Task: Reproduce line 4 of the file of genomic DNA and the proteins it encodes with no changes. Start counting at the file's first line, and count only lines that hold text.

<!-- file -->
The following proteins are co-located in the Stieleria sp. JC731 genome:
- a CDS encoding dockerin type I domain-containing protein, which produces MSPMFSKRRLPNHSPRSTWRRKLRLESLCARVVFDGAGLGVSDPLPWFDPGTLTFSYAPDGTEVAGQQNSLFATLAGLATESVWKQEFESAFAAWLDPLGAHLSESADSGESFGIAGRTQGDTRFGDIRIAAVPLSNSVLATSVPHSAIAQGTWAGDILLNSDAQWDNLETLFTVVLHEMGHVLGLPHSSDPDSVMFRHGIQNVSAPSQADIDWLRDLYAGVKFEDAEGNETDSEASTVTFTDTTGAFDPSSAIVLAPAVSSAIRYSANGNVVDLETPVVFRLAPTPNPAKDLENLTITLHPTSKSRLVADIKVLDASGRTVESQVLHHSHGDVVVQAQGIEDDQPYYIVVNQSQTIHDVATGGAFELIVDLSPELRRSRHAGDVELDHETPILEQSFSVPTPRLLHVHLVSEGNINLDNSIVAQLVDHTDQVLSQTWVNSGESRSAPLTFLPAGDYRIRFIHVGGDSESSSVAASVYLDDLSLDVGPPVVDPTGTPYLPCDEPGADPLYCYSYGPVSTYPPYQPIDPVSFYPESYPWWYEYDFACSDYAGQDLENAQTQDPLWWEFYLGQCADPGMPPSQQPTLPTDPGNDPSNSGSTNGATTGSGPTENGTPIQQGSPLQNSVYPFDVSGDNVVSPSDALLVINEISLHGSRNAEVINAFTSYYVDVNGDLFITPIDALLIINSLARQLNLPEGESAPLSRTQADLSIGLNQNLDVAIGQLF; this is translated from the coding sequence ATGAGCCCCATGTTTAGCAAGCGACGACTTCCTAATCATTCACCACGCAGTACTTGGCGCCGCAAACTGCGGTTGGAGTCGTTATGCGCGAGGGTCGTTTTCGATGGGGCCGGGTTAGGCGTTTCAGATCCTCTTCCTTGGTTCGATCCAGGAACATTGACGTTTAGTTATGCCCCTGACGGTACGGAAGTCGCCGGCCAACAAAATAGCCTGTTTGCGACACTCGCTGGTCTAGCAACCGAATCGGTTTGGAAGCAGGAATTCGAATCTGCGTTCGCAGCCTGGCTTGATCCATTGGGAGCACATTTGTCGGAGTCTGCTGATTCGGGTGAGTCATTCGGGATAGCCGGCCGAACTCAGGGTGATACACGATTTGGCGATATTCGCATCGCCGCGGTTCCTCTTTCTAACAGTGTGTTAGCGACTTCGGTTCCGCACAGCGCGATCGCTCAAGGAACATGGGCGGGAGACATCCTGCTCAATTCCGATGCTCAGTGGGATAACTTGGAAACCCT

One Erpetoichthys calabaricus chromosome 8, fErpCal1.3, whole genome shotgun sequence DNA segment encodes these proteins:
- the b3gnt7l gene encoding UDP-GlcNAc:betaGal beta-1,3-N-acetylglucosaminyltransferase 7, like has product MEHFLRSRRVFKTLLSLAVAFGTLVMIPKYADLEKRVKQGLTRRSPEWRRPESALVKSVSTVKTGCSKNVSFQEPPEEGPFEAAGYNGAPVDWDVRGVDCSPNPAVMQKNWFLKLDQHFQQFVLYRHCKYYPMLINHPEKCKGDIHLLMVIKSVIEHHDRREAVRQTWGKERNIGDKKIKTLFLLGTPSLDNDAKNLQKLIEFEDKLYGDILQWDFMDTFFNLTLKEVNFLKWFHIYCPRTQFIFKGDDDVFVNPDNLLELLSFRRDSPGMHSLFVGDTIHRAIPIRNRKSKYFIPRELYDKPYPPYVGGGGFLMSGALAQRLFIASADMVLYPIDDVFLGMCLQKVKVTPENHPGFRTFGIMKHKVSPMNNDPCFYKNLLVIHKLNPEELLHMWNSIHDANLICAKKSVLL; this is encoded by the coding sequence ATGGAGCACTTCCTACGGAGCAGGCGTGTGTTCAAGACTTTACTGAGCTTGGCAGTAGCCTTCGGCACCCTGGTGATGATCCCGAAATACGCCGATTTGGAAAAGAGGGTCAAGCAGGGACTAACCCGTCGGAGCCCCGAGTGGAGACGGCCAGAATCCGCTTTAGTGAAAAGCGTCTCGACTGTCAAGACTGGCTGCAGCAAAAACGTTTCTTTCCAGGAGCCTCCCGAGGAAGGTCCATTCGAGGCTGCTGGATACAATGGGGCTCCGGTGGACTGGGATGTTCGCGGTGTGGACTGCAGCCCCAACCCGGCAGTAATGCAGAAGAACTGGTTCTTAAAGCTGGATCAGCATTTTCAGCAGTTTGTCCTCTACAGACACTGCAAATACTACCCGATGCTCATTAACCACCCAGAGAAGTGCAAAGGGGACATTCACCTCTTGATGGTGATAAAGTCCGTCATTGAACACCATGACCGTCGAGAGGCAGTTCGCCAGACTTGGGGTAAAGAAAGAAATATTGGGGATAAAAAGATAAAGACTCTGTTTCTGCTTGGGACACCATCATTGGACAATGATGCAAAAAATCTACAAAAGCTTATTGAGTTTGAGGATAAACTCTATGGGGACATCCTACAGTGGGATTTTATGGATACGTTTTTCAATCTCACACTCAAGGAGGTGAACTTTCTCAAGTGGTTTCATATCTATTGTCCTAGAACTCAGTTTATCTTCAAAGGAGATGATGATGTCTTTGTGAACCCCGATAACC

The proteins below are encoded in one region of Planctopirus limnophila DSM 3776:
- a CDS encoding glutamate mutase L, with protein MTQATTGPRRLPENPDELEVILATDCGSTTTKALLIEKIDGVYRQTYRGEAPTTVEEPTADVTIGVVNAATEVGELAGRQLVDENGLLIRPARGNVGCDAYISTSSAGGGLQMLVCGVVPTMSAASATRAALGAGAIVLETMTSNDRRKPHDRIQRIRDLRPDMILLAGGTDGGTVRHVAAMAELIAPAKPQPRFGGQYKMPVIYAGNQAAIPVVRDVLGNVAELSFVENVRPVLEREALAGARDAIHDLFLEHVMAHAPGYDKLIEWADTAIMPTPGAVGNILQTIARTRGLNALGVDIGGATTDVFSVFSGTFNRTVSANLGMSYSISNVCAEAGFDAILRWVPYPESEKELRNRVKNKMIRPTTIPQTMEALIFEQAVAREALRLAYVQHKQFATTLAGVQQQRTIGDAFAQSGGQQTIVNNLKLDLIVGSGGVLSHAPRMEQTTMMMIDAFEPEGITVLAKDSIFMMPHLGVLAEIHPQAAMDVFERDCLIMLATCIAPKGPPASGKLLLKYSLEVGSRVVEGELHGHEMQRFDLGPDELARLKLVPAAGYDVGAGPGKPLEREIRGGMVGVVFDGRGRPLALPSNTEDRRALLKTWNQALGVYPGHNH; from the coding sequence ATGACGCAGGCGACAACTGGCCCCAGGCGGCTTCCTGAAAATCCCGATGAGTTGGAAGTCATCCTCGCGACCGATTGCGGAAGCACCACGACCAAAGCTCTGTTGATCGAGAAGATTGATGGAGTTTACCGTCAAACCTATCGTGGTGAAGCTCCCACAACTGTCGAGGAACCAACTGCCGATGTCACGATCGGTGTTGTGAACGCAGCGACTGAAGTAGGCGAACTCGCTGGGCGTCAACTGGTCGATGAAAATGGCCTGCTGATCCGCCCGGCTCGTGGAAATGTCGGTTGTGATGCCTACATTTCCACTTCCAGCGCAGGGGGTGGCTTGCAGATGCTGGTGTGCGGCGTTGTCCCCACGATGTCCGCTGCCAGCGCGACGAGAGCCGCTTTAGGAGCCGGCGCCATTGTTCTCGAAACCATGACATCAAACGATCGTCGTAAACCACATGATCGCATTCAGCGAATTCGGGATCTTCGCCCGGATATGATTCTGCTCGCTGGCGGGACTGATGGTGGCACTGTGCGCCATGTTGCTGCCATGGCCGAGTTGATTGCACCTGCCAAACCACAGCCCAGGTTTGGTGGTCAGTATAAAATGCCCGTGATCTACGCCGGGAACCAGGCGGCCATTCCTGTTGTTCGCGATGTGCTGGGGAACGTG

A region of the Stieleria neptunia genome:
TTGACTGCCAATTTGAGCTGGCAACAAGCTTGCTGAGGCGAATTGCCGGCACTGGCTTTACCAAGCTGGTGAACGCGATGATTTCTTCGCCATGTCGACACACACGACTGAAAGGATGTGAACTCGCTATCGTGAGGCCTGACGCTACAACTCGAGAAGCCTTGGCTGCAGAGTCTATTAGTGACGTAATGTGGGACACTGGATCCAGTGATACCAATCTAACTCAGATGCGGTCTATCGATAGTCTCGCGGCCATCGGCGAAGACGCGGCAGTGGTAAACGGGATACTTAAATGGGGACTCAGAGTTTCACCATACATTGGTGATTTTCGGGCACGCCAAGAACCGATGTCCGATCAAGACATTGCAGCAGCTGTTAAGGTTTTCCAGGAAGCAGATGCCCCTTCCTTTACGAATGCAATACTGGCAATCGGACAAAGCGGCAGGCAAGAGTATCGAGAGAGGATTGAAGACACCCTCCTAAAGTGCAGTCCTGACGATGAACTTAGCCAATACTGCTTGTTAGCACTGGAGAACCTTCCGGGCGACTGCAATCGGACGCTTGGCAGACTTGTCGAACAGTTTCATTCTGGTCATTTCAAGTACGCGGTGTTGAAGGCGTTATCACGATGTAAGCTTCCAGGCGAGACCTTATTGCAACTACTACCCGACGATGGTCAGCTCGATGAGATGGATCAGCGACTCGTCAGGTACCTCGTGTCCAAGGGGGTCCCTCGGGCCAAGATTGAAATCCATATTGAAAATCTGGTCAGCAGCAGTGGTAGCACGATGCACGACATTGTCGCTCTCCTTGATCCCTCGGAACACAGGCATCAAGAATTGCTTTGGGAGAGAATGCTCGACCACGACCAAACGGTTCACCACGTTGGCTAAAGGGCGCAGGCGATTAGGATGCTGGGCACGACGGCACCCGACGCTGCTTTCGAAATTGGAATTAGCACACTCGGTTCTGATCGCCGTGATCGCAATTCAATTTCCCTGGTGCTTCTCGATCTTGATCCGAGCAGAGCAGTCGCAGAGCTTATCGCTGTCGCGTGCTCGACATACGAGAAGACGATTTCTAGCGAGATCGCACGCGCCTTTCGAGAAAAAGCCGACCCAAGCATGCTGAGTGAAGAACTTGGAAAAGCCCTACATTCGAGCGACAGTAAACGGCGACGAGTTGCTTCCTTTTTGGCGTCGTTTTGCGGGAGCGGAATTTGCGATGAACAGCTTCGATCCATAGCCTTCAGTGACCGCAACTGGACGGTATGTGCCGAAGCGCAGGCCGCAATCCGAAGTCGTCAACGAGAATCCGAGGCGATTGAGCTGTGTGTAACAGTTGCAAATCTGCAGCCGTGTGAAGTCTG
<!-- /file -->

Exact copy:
- the b3gnt7l gene encoding UDP-GlcNAc:betaGal beta-1,3-N-acetylglucosaminyltransferase 7, like has product MEHFLRSRRVFKTLLSLAVAFGTLVMIPKYADLEKRVKQGLTRRSPEWRRPESALVKSVSTVKTGCSKNVSFQEPPEEGPFEAAGYNGAPVDWDVRGVDCSPNPAVMQKNWFLKLDQHFQQFVLYRHCKYYPMLINHPEKCKGDIHLLMVIKSVIEHHDRREAVRQTWGKERNIGDKKIKTLFLLGTPSLDNDAKNLQKLIEFEDKLYGDILQWDFMDTFFNLTLKEVNFLKWFHIYCPRTQFIFKGDDDVFVNPDNLLELLSFRRDSPGMHSLFVGDTIHRAIPIRNRKSKYFIPRELYDKPYPPYVGGGGFLMSGALAQRLFIASADMVLYPIDDVFLGMCLQKVKVTPENHPGFRTFGIMKHKVSPMNNDPCFYKNLLVIHKLNPEELLHMWNSIHDANLICAKKSVLL; this is encoded by the coding sequence ATGGAGCACTTCCTACGGAGCAGGCGTGTGTTCAAGACTTTACTGAGCTTGGCAGTAGCCTTCGGCACCCTGGTGATGATCCCGAAATACGCCGATTTGGAAAAGAGGGTCAAGCAGGGACTAACCCGTCGGAGCCCCGAGTGGAGACGGCCAGAATCCGCTTTAGTGAAAAGCGTCTCGACTGTCAAGACTGGCTGCAGCAAAAACGTTTCTTTCCAGGAGCCTCCCGAGGAAGGTCCATTCGAGGCTGCTGGATACAATGGGGCTCCGGTGGACTGGGATGTTCGCGGTGTGGACTGCAGCCCCAACCCGGCAGTAATGCAGAAGAACTGGTTCTTAAAGCTGGATCAGCATTTTCAGCAGTTTGTCCTCTACAGACACTGCAAATACTACCCGATGCTCATTAACCACCCAGAGAAGTGCAAAGGGGACATTCACCTCTTGATGGTGATAAAGTCCGTCATTGAACACCATGACCGTCGAGAGGCAGTTCGCCAGACTTGGGGTAAAGAAAGAAATATTGGGGATAAAAAGATAAAGACTCTGTTTCTGCTTGGGACACCATCATTGGACAATGATGCAAAAAATCTACAAAAGCTTATTGAGTTTGAGGATAAACTCTATGGGGACATCCTACAGTGGGATTTTATGGATACGTTTTTCAATCTCACACTCAAGGAGGTGAACTTTCTCAAGTGGTTTCATATCTATTGTCCTAGAACTCAGTTTATCTTCAAAGGAGATGATGATGTCTTTGTGAACCCCGATAACC